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Hall of Honor

The Hall of Honor was created in 1999 to pay special tribute to the pioneers and heroes who rendered distinguished service to American cryptology.

The standards are high for induction into this great hall. The individuals honored were innovators over their entire careers or made major contributions to the structure and processes of American cryptology. The men and women who have been inducted to the Hall of Honor are all greats in the once silent world of cryptology.

In the early days of America's cryptologic effort, many of the "giants" did both Signals Intelligence and Information Assurance. They made important contributions to both offensive and defensive cryptology. As such, they were among the first inducted into the Hall of Honor.

Photos from the Hall of Honor may not be used without written permission of the National Security Agency, Public Affairs Office.

Oliver R. Kirby

2008 Hall of Honor Inductee

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Oliver Kirby was one of the select group of officers sent to England's Bletchley Park as part of the American contingent in World War II. He worked there first as a linguist, then as a cryptanalyst. At the end of the war, as a member of the joint US-UK Target Intelligence Committee (TICOM) project, he went into newly liberated Germany and took possession of material from German SIGINT personnel for study.

After World War II he was involved in Project VENONA, the exploitation of Soviet espionage communications. He was one of the few selected to distribute VENONA products to the small group of authorized readers.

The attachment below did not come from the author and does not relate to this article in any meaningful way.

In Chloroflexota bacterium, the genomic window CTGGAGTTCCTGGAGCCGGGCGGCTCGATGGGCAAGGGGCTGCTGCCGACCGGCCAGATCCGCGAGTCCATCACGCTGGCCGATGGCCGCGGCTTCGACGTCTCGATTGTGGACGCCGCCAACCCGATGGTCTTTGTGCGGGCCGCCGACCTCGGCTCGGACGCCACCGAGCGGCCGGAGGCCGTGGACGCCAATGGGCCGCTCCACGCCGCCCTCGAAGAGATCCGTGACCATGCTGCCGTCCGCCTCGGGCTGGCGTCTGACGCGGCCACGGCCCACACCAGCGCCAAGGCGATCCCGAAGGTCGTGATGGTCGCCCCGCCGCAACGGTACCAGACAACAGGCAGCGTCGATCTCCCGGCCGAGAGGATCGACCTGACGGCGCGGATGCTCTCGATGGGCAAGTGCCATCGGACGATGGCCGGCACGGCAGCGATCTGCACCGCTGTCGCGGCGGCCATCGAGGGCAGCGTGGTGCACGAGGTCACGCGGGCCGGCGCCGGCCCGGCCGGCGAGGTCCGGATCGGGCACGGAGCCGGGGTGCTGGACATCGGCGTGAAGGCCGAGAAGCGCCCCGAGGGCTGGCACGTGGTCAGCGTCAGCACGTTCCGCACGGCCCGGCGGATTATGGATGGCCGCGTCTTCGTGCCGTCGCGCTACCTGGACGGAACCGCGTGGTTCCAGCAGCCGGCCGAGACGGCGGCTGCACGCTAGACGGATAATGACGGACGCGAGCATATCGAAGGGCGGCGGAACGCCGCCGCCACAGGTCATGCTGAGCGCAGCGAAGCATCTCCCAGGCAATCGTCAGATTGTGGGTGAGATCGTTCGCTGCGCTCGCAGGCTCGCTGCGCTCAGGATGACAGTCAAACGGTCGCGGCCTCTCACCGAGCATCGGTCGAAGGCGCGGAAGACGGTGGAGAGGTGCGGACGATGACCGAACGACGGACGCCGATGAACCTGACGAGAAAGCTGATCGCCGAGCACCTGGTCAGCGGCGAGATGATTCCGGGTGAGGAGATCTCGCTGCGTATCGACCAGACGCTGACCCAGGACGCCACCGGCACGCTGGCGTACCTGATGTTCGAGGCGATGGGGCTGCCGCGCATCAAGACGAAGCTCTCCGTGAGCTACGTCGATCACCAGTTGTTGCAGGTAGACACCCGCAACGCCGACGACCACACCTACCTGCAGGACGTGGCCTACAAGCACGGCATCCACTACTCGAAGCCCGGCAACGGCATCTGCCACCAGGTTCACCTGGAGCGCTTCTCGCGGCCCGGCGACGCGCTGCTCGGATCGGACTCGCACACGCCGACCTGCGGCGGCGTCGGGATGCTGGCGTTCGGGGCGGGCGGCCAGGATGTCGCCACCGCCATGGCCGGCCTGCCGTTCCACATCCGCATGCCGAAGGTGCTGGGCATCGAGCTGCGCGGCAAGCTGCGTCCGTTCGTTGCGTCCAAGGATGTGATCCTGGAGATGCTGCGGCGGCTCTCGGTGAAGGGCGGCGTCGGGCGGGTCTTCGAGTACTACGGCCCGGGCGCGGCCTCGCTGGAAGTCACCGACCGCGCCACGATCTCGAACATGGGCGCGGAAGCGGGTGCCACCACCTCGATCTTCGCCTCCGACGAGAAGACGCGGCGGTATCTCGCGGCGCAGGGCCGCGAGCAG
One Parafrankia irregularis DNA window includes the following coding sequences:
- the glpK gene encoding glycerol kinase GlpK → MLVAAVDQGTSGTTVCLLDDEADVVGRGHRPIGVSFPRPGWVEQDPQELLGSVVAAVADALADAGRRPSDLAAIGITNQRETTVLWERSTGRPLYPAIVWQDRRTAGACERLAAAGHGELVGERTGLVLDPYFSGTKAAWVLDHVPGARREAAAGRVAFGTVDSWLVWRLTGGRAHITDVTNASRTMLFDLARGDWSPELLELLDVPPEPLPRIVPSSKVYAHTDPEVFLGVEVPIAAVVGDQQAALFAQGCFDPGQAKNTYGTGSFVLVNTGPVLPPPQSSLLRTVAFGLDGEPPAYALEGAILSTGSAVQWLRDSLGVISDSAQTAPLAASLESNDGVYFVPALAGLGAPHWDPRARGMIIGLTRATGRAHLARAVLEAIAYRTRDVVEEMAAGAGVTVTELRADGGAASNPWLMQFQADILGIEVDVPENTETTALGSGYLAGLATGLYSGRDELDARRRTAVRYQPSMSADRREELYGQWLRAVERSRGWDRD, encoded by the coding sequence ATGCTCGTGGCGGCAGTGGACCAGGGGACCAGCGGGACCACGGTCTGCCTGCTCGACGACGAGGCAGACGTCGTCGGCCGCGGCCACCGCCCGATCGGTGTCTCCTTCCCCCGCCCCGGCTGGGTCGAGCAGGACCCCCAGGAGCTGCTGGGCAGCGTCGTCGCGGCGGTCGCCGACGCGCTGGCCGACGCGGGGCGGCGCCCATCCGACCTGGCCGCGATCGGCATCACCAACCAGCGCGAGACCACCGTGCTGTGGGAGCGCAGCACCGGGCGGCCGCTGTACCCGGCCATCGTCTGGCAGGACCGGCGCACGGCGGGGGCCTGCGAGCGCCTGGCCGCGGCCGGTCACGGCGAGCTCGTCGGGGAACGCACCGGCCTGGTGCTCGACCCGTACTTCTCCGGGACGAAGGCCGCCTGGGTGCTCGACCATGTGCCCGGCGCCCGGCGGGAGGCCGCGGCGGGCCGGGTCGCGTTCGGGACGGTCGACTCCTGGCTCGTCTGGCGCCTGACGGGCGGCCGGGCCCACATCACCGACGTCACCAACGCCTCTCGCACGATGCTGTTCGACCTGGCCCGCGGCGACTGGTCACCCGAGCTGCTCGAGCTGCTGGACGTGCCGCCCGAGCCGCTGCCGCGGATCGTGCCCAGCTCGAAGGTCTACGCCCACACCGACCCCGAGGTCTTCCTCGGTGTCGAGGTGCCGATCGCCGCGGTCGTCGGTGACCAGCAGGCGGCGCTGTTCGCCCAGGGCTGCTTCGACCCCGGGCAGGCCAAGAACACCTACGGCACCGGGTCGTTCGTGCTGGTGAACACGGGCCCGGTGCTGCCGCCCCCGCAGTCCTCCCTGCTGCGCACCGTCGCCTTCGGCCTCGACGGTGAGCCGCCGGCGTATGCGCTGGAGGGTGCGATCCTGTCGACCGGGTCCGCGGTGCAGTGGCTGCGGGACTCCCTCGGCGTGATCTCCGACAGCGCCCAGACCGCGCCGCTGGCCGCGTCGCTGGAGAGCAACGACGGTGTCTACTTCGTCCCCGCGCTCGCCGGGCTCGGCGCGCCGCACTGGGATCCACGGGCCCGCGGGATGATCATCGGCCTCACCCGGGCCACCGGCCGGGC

First with the Armed Forces Security Agency in 1949, then with NSA after 1952, he advanced through the senior ranks of the production organization. In 1964, he became the first civilian Deputy Director for Production. In these positions, he was a strong advocate for new computer support to cryptologic operations.

In a cryptologic career spanning 25 years, Oliver Kirby was known for his analytic ability and organizational acumen. His insight and understanding of NSA's complex technical and world-wide operations contributed to his ability to represent the Agency in negotiations of national and international significance. Almost always in a key management position, Mr. Kirby directed programs of the highest significance to NSA and the Nation.

Mr. Kirby resigned from NSA in 1968 to take a position in private industry.


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